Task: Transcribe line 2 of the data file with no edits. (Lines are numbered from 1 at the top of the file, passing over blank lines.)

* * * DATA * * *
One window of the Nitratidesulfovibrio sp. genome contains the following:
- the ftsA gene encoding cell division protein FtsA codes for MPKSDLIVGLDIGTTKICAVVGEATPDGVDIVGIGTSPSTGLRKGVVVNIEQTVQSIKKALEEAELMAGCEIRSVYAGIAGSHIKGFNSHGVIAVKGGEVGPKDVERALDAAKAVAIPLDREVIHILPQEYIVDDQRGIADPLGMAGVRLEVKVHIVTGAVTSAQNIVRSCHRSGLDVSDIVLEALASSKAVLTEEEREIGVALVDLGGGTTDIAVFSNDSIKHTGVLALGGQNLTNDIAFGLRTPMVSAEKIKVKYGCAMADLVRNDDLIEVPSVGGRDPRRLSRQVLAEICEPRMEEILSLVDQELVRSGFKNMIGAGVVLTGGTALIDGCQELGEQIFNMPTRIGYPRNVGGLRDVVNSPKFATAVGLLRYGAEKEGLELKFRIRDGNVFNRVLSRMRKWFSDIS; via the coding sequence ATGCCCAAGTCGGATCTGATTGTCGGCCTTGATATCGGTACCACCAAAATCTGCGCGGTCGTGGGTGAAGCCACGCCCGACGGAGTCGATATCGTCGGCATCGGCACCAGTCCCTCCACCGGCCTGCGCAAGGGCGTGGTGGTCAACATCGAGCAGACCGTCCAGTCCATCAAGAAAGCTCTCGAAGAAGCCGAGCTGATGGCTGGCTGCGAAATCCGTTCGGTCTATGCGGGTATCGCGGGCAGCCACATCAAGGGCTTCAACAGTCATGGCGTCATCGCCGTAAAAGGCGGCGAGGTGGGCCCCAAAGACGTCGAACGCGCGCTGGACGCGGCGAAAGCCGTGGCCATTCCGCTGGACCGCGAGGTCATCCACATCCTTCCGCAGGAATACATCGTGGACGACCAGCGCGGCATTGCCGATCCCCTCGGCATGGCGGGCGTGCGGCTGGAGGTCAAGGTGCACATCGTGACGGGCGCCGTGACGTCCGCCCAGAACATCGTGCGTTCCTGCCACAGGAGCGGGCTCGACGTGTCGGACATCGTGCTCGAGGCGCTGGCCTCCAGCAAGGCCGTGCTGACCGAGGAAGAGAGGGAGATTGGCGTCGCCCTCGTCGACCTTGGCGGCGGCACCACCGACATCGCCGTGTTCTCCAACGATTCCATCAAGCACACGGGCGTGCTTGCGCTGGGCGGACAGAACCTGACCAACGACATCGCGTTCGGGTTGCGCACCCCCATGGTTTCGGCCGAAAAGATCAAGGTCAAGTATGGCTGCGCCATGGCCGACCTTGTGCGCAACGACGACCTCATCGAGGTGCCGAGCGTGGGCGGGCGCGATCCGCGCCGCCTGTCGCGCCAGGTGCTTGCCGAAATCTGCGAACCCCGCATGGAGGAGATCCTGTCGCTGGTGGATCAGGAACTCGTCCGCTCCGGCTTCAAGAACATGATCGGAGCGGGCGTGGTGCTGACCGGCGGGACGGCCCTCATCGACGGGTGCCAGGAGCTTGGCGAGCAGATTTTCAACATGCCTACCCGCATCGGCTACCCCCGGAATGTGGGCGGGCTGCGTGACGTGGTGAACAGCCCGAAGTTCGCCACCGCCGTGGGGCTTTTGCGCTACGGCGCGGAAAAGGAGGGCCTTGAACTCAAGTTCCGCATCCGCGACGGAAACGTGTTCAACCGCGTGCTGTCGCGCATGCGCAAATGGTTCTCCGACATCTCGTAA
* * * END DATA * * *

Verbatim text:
- the ftsA gene encoding cell division protein FtsA codes for MPKSDLIVGLDIGTTKICAVVGEATPDGVDIVGIGTSPSTGLRKGVVVNIEQTVQSIKKALEEAELMAGCEIRSVYAGIAGSHIKGFNSHGVIAVKGGEVGPKDVERALDAAKAVAIPLDREVIHILPQEYIVDDQRGIADPLGMAGVRLEVKVHIVTGAVTSAQNIVRSCHRSGLDVSDIVLEALASSKAVLTEEEREIGVALVDLGGGTTDIAVFSNDSIKHTGVLALGGQNLTNDIAFGLRTPMVSAEKIKVKYGCAMADLVRNDDLIEVPSVGGRDPRRLSRQVLAEICEPRMEEILSLVDQELVRSGFKNMIGAGVVLTGGTALIDGCQELGEQIFNMPTRIGYPRNVGGLRDVVNSPKFATAVGLLRYGAEKEGLELKFRIRDGNVFNRVLSRMRKWFSDIS; via the coding sequence ATGCCCAAGTCGGATCTGATTGTCGGCCTTGATATCGGTACCACCAAAATCTGCGCGGTCGTGGGTGAAGCCACGCCCGACGGAGTCGATATCGTCGGCATCGGCACCAGTCCCTCCACCGGCCTGCGCAAGGGCGTGGTGGTCAACATCGAGCAGACCGTCCAGTCCATCAAGAAAGCTCTCGAAGAAGCCGAGCTGATGGCTGGCTGCGAAATCCGTTCGGTCTATGCGGGTATCGCGGGCAGCCACATCAAGGGCTTCAACAGTCATGGCGTCATCGCCGTAAAAGGCGGCGAGGTGGGCCCCAAAGACGTCGAACGCGCGCTGGACGCGGCGAAAGCCGTGGCCATTCCGCTGGACCGCGAGGTCATCCACATCCTTCCGCAGGAATACATCGTGGACGACCAGCGCGGCATTGCCGATCCCCTCGGCATGGCGGGCGTGCGGCTGGAGGTCAAGGTGCACATCGTGACGGGCGCCGTGACGTCCGCCCAGAACATCGTGCGTTCCTGCCACAGGAGCGGGCTCGACGTGTCGGACATCGTGCTCGAGGCGCTGGCCTCCAGCAAGGCCGTGCTGACCGAGGAAGAGAGGGAGATTGGCGTCGCCCTCGTCGACCTTGGCGGCGGCACCACCGACATCGCCGTGTTCTCCAACGATTCCATCAAGCACACGGGCGTGCTTGCGCTGGGCGGACAGAACCTGACCAACGACATCGCGTTCGGGTTGCGCACCCCCATGGTTTCGGCCGAAAAGATCAAGGTCAAGTATGGCTGCGCCATGGCCGACCTTGTGCGCAACGACGACCTCATCGAGGTGCCGAGCGTGGGCGGGCGCGATCCGCGCCGCCTGTCGCGCCAGGTGCTTGCCGAAATCTGCGAACCCCGCATGGAGGAGATCCTGTCGCTGGTGGATCAGGAACTCGTCCGCTCCGGCTTCAAGAACATGATCGGAGCGGGCGTGGTGCTGACCGGCGGGACGGCCCTCATCGACGGGTGCCAGGAGCTTGGCGAGCAGATTTTCAACATGCCTACCCGCATCGGCTACCCCCGGAATGTGGGCGGGCTGCGTGACGTGGTGAACAGCCCGAAGTTCGCCACCGCCGTGGGGCTTTTGCGCTACGGCGCGGAAAAGGAGGGCCTTGAACTCAAGTTCCGCATCCGCGACGGAAACGTGTTCAACCGCGTGCTGTCGCGCATGCGCAAATGGTTCTCCGACATCTCGTAA